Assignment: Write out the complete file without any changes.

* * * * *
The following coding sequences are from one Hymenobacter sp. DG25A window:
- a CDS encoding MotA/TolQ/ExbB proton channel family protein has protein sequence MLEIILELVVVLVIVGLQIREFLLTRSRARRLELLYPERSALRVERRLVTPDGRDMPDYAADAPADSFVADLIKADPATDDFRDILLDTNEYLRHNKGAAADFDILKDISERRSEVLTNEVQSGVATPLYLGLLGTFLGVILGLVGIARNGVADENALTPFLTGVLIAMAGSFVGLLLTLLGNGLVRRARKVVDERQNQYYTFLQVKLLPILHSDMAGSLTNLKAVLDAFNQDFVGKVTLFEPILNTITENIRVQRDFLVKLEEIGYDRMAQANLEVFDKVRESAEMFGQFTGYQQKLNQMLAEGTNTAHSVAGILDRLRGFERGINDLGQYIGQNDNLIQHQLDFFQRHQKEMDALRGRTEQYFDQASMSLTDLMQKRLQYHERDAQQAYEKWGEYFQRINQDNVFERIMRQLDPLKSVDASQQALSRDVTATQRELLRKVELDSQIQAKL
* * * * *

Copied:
The following coding sequences are from one Hymenobacter sp. DG25A window:
- a CDS encoding MotA/TolQ/ExbB proton channel family protein has protein sequence MLEIILELVVVLVIVGLQIREFLLTRSRARRLELLYPERSALRVERRLVTPDGRDMPDYAADAPADSFVADLIKADPATDDFRDILLDTNEYLRHNKGAAADFDILKDISERRSEVLTNEVQSGVATPLYLGLLGTFLGVILGLVGIARNGVADENALTPFLTGVLIAMAGSFVGLLLTLLGNGLVRRARKVVDERQNQYYTFLQVKLLPILHSDMAGSLTNLKAVLDAFNQDFVGKVTLFEPILNTITENIRVQRDFLVKLEEIGYDRMAQANLEVFDKVRESAEMFGQFTGYQQKLNQMLAEGTNTAHSVAGILDRLRGFERGINDLGQYIGQNDNLIQHQLDFFQRHQKEMDALRGRTEQYFDQASMSLTDLMQKRLQYHERDAQQAYEKWGEYFQRINQDNVFERIMRQLDPLKSVDASQQALSRDVTATQRELLRKVELDSQIQAKL